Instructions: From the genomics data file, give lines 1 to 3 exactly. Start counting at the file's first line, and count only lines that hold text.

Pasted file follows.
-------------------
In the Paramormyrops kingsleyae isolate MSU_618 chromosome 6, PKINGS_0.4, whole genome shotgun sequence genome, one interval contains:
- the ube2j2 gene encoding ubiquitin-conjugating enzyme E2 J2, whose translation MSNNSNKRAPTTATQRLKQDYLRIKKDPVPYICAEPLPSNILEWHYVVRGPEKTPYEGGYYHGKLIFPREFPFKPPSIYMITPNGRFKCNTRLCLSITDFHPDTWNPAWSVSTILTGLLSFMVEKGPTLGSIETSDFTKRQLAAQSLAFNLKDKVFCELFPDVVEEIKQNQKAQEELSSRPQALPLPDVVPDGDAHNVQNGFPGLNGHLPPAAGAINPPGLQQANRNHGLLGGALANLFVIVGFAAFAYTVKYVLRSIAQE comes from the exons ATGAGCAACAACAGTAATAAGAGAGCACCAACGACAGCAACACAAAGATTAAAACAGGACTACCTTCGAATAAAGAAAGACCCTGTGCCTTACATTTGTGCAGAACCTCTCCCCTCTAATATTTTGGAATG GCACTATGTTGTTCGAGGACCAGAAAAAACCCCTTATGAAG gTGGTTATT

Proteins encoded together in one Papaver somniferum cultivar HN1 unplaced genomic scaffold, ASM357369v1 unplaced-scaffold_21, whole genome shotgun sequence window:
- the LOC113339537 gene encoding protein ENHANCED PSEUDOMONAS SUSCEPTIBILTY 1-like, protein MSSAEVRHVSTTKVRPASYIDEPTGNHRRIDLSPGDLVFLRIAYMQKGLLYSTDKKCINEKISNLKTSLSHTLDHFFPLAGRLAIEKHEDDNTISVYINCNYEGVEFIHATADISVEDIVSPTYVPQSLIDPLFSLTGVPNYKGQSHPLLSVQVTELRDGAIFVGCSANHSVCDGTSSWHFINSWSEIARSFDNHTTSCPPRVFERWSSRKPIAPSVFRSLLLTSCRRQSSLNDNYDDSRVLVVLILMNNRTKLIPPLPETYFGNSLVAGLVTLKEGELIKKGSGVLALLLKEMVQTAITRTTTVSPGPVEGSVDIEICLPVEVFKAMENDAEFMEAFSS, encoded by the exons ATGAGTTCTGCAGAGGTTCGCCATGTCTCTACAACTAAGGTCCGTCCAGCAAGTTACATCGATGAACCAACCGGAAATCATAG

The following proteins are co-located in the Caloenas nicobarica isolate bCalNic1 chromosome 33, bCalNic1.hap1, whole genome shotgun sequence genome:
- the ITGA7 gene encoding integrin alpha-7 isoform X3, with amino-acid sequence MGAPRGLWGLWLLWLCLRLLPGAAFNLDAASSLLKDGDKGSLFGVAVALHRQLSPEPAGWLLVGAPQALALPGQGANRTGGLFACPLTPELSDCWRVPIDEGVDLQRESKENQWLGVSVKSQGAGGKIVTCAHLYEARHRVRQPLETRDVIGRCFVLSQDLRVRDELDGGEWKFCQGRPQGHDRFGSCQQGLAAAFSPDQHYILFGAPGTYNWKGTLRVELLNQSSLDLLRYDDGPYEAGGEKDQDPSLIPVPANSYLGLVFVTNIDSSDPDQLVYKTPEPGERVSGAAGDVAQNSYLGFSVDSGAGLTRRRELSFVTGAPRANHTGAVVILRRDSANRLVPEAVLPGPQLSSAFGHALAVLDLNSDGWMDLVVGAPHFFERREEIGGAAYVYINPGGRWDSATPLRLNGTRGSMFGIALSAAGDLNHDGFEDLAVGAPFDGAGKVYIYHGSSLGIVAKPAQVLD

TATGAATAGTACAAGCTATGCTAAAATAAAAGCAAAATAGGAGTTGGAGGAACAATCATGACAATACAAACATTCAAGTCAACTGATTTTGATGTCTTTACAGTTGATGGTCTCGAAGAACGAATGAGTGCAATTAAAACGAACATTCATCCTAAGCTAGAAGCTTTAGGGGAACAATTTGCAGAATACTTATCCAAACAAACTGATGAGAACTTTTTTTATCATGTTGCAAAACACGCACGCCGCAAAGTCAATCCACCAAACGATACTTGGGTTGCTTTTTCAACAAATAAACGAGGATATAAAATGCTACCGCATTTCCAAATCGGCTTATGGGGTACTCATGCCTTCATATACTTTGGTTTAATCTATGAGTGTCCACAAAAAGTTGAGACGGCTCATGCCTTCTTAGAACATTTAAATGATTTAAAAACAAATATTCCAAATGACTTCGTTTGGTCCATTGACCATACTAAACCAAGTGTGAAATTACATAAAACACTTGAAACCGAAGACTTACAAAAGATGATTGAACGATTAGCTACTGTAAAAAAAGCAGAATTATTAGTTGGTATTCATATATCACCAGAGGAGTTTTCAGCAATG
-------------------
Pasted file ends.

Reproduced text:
In the Paramormyrops kingsleyae isolate MSU_618 chromosome 6, PKINGS_0.4, whole genome shotgun sequence genome, one interval contains:
- the ube2j2 gene encoding ubiquitin-conjugating enzyme E2 J2, whose translation MSNNSNKRAPTTATQRLKQDYLRIKKDPVPYICAEPLPSNILEWHYVVRGPEKTPYEGGYYHGKLIFPREFPFKPPSIYMITPNGRFKCNTRLCLSITDFHPDTWNPAWSVSTILTGLLSFMVEKGPTLGSIETSDFTKRQLAAQSLAFNLKDKVFCELFPDVVEEIKQNQKAQEELSSRPQALPLPDVVPDGDAHNVQNGFPGLNGHLPPAAGAINPPGLQQANRNHGLLGGALANLFVIVGFAAFAYTVKYVLRSIAQE comes from the exons ATGAGCAACAACAGTAATAAGAGAGCACCAACGACAGCAACACAAAGATTAAAACAGGACTACCTTCGAATAAAGAAAGACCCTGTGCCTTACATTTGTGCAGAACCTCTCCCCTCTAATATTTTGGAATG GCACTATGTTGTTCGAGGACCAGAAAAAACCCCTTATGAAG gTGGTTATT

Proteins encoded together in one Papaver somniferum cultivar HN1 unplaced genomic scaffold, ASM357369v1 unplaced-scaffold_21, whole genome shotgun sequence window: